by William Thompson
reviewed on PC
Locations and game styles (cntd)
Each of the locations has a number of game modes associated with them, so it enables the game to remain fresh. Game modes are fairly standard (there are six to choose from), although they are given a unique Wild West touch. The Greed mode requires teams to collect bags of gold which are spawned throughout the map and deliver them to the team's base. Of course, the opposing team wants the sack of cash too, and will do anything to get it to their base. Conquest mode has the objective of conquering five control zones in a sequence. One gang advances through zones in one direction, whilst the other gang advances in reverse order. Conquering a zone unlocks the next zone in sequence. Teamwork is imperative, as zones unlock quicker when more gang members are in the zone. The Powder keg game requires teams to use a powder keg to explode various objectives within the map. The other team will of course be defending the objectives.
You can almost smell that pile of horse poo
The background music, especially during the loading screens, really sets the tone of the game. The tunes get the heart pumping and the gamer ready for some six-shooter action. The music though is somewhat let down by the sound effects. The weapons do not really sound authentic, but are more comparable to the sound effects used in 1960's Hollywood Westerns – you know, the slightly tinnier sounding weapon sounds. This, of course, could be exactly what the developers were aiming for, so I can't begrudge them for that.
As with the audio, the visuals do a great job of setting the scene. The locations really put gamers in the Wild West mood. The dusty semi-rundown towns are deserted except for the combatants and you can almost sense the tumbleweeds are about to roll past a saloon window. The outlying areas are scattered with trees and hills with which players can use to their advantage and are well detailed. The characters themselves are meticulously animated and are easy to differentiate when attacking from a distance – the Trapper with her Coonskin hat, the Deputy with his bowler hat.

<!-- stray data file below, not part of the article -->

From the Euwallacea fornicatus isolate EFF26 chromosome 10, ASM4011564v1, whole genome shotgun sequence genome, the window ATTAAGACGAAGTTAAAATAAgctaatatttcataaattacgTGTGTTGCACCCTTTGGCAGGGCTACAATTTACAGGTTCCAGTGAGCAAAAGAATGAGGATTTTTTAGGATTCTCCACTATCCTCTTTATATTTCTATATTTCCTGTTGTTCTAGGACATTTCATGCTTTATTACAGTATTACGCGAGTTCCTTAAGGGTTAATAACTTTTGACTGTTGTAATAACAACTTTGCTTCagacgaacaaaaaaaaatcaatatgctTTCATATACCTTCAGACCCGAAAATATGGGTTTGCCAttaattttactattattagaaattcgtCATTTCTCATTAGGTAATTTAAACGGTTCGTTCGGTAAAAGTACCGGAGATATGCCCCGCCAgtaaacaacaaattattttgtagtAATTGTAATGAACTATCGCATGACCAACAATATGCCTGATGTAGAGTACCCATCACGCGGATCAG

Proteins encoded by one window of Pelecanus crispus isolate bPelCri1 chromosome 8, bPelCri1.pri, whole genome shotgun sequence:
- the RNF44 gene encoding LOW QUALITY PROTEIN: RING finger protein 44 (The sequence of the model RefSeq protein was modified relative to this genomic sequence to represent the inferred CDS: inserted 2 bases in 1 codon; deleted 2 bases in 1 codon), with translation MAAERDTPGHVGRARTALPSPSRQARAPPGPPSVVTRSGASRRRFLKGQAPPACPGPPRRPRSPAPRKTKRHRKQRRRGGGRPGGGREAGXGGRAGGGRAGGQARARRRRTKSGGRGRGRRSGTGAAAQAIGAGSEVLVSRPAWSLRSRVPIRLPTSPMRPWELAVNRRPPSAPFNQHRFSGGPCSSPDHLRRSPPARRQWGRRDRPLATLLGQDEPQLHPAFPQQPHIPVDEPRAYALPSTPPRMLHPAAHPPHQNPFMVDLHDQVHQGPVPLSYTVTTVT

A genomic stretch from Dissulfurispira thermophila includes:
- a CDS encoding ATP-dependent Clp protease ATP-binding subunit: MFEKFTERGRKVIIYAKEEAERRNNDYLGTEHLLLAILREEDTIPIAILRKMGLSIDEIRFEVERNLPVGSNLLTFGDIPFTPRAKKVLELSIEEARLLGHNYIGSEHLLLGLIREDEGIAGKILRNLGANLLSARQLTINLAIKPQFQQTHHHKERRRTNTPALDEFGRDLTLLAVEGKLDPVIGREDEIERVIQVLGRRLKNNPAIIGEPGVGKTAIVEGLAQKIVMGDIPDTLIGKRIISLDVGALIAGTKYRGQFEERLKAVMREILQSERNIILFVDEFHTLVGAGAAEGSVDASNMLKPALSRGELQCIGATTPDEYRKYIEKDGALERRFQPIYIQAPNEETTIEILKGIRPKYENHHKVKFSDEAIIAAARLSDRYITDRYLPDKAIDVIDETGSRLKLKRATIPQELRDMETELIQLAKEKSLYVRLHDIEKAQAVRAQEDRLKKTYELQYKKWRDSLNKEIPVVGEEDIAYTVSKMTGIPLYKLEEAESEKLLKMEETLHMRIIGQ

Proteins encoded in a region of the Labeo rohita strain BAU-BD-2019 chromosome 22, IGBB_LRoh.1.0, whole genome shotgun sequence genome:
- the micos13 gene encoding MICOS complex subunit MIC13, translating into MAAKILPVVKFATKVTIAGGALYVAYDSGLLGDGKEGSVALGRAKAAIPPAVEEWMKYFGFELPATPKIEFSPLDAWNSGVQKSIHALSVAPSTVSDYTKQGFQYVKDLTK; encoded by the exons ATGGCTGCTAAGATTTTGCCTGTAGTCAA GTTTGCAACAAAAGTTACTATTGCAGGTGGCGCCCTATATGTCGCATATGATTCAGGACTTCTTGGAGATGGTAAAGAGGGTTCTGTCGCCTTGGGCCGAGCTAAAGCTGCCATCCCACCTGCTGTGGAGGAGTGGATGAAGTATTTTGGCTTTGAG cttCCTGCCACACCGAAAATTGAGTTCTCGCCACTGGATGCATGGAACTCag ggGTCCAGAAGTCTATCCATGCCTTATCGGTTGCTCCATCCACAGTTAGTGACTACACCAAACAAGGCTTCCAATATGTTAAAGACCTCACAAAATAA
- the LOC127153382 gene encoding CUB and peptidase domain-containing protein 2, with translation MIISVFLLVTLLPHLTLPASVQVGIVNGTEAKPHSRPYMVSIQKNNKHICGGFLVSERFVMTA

Controls are very simple too. The usual WASD controls the direction your avatar walks (or runs), whilst the mouse controls the viewing and aiming mechanics. The aiming reticule varies in size depending on the speed you are traveling, so that shooting whilst running can be very much a hit-or (more often than not)-miss affair. Your character can jump over small obstacles, but as I unfortunately found out, can't swim. Another game mechanic that was surprising was the lack of a crouch option. You can certainly hide behind wagons or piles of boxes, but cannot lie in wait behind smaller objects, which I found a little frustrating especially when playing as the Trapper.
The name's Eastwood, Clint Eastwood
But the number of issues with the game are rather minor gripes. As far as the game goes, Lead and Gold does a great job of putting the gamer in the shoes of a Wild West outlaw (or sheriff, depending on which side of the law you would prefer to be). The locations more than put you in the scene, whilst the audio (apart from the weak sounding weapons) does a marvelous job of building the ambience of the Wild West. Unfortunately, for a number of occasions during my reviewing period, I was unable to find a server to join. You can start your own game and hope that others join your game, but again, this could leave you waiting for some time before you get into the action. I certainly hope that this changes as more people realize how much fun being a Gunslinger in the old west really is.
It’s the Wild West, and you’ve got guns
Trouble finding servers to join and gamers to play against.